Proving Your New Design is Production Equivalent

EduQuest, a global team of FDA compliance experts, answers industry’s pressing questions. In this round, Denise Dion, Vice President of Regulatory & Quality Services for EduQuest, offers insight on contract manufacturing and process validation.

Question: I’m dealing with a design contract house on our medical device. They are responsible for all of the documentation needed for design control, etc.

We plan to produce the first 100 units via the contract house. The supplier will do process validation at its location for its respective build. In addition, the final assembly location for production (not the supplier) will perform process validation.

Do you see any issues with this approach?

Answer: Perhaps. The design validation units will have to be either production or production equivalent units. Use this criteria:

  • If the first 100 units are made at the design house with a “frozen” design and a validated process (either a “frozen” production process or one that is nearly complete), and…
  • If the components, raw materials, etc. went through an approved incoming acceptance activity with approved acceptance criteria, and…
  • The units are made with similar equipment and personnel who will build the next 100 or more units…then you can demonstrate the units as production equivalent.

But if the method of manufacture is significantly different than normal production, then the units would NOT be production equivalent. The production differences could include things like different equipment; different levels of personnel experience; different incoming, in-process or finished device acceptance procedures and different methods and criteria.

   
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For example, if the first 100 units are built by the design engineers, those units won’t be equivalent. If the first 100 are built using manual processes (such as manual welding), but future devices will be built using automated processes, the units won’t be equivalent.

You can take the approach that you’ve described but you will need to repeat some—if not most—of the design validation performance and functionality activities once you transfer the design from the design contract house to the regular production facility.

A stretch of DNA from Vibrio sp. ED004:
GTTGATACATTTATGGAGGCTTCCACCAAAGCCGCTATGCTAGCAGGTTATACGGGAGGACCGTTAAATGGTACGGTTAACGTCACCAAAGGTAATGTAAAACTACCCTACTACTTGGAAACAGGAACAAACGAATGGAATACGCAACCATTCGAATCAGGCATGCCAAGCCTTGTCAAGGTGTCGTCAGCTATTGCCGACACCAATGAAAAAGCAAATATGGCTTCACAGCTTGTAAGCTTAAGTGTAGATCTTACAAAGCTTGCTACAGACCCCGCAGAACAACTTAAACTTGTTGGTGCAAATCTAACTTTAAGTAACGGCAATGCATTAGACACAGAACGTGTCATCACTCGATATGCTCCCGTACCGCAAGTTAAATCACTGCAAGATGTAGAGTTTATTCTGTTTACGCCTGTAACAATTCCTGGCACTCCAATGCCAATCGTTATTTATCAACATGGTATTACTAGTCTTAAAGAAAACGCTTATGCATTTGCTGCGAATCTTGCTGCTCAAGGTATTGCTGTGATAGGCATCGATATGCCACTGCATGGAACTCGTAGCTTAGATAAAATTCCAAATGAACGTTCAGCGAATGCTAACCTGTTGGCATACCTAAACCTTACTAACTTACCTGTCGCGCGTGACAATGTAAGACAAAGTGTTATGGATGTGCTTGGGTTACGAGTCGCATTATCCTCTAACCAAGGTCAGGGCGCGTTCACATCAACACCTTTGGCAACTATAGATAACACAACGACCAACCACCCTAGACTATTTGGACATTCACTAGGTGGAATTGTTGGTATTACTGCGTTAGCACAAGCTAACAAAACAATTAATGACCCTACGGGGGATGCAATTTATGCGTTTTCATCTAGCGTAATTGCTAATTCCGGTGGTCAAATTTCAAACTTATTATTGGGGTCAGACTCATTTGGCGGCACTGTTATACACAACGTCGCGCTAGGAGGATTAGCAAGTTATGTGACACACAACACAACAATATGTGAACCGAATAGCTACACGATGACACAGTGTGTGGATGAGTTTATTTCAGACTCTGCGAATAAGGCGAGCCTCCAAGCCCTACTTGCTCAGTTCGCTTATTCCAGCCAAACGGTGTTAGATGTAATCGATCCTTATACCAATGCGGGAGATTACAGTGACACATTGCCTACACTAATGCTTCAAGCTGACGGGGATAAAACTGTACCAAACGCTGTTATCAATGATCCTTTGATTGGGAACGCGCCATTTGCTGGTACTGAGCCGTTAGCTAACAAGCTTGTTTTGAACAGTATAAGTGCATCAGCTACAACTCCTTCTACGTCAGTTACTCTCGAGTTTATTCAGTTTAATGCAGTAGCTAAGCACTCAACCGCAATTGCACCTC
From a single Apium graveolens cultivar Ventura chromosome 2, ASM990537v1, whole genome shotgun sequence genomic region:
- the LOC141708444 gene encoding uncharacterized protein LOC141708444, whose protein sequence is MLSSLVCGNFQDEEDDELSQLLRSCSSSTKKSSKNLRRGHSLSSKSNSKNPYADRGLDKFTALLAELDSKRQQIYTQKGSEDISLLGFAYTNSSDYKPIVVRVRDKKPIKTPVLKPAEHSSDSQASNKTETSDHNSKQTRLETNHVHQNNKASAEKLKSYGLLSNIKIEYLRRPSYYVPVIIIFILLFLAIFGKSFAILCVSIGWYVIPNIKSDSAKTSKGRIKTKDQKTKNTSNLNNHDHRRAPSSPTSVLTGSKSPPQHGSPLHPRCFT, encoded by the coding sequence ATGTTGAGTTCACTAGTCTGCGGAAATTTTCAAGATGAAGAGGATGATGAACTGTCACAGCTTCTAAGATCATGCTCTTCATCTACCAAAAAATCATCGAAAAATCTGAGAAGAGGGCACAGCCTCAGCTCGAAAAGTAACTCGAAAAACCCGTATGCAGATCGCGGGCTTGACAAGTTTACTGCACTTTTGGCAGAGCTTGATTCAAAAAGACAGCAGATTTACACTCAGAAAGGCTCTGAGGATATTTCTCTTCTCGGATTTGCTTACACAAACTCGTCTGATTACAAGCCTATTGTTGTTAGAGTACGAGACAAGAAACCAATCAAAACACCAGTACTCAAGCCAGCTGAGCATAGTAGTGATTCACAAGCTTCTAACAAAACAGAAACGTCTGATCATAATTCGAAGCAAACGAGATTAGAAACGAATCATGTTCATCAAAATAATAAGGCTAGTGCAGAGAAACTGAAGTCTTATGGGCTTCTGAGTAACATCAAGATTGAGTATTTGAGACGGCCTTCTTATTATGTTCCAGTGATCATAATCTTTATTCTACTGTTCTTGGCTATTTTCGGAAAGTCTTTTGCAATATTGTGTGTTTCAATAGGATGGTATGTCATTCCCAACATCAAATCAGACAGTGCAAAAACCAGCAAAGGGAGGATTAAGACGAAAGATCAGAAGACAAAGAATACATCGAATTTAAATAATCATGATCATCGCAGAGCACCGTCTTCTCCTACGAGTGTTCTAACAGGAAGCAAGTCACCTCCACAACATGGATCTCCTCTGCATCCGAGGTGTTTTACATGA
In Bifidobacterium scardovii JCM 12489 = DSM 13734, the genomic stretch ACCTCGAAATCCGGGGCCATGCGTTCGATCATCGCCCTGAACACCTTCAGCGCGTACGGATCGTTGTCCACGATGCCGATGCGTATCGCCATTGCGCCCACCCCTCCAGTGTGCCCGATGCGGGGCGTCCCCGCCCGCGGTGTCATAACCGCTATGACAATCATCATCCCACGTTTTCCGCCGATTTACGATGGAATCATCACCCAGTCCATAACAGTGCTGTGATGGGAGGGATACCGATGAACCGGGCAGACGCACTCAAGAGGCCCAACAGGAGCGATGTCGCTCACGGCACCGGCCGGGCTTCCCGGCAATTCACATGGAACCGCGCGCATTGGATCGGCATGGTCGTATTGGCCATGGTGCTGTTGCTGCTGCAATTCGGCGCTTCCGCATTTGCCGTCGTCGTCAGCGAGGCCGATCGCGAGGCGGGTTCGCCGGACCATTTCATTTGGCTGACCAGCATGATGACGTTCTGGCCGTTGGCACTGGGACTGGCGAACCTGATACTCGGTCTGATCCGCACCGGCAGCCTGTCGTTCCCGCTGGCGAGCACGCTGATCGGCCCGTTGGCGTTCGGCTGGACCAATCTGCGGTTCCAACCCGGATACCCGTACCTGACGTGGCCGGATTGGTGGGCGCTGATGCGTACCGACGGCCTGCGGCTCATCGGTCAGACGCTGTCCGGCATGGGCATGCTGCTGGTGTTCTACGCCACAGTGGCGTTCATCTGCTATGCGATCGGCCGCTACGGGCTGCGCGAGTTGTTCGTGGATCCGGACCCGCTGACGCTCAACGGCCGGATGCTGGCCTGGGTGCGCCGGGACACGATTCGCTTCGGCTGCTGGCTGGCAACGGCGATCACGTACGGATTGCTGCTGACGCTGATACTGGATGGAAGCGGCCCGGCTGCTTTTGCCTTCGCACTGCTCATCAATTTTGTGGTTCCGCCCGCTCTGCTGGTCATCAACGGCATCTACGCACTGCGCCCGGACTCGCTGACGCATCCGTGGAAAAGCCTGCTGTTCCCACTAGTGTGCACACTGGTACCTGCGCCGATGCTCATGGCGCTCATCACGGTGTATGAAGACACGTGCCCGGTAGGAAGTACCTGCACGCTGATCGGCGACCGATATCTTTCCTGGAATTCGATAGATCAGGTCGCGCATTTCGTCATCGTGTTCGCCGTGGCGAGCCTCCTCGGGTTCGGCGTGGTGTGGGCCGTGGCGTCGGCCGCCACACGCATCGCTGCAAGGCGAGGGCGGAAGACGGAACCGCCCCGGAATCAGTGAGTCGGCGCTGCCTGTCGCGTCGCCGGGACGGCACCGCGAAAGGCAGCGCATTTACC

Process validation only proves that the process can build a device to your design intent and that the process can be kept in a state of control with appropriate monitoring.

So the mere fact that both production processes are validated does not answer the design for manufacturing (or servicing) question, which is answered only with true design validation: Is my device safe and effective, and will it perform and function as described in my initial design input requirements and as my customers need and expect according to my specified design outputs—including my specified method of manufacture? 

When you change the method of manufacturing, you also need to assess the ability of that method to produce a device that is safe and effective. You need to understand whether or not (and how) the manufacturing method could impact your finished design. Does it produce the same design as the other method?

Passing a finished product inspection will not necessarily always answer that question; it will depend on the actual device and its design.

 
Related Resources:

Design Intent: Do I Need to Perform
Verficiation and Validation?

When Do I See a CAPA Specialist?

Pareto Analysis: Tools for New Product Testing

 



Ms. Dion has been with EduQuest since 2002, following 18 years with FDA. Her final eight years with FDA were served at headquarters as the medical device investigator liaison between the Office of Regulatory Affairs (ORA) and the Center for Devices and Radiological Health, as well as between ORA headquarters and field staff. EduQuest can be reached by This email address is being protected from spambots. You need JavaScript enabled to view it..

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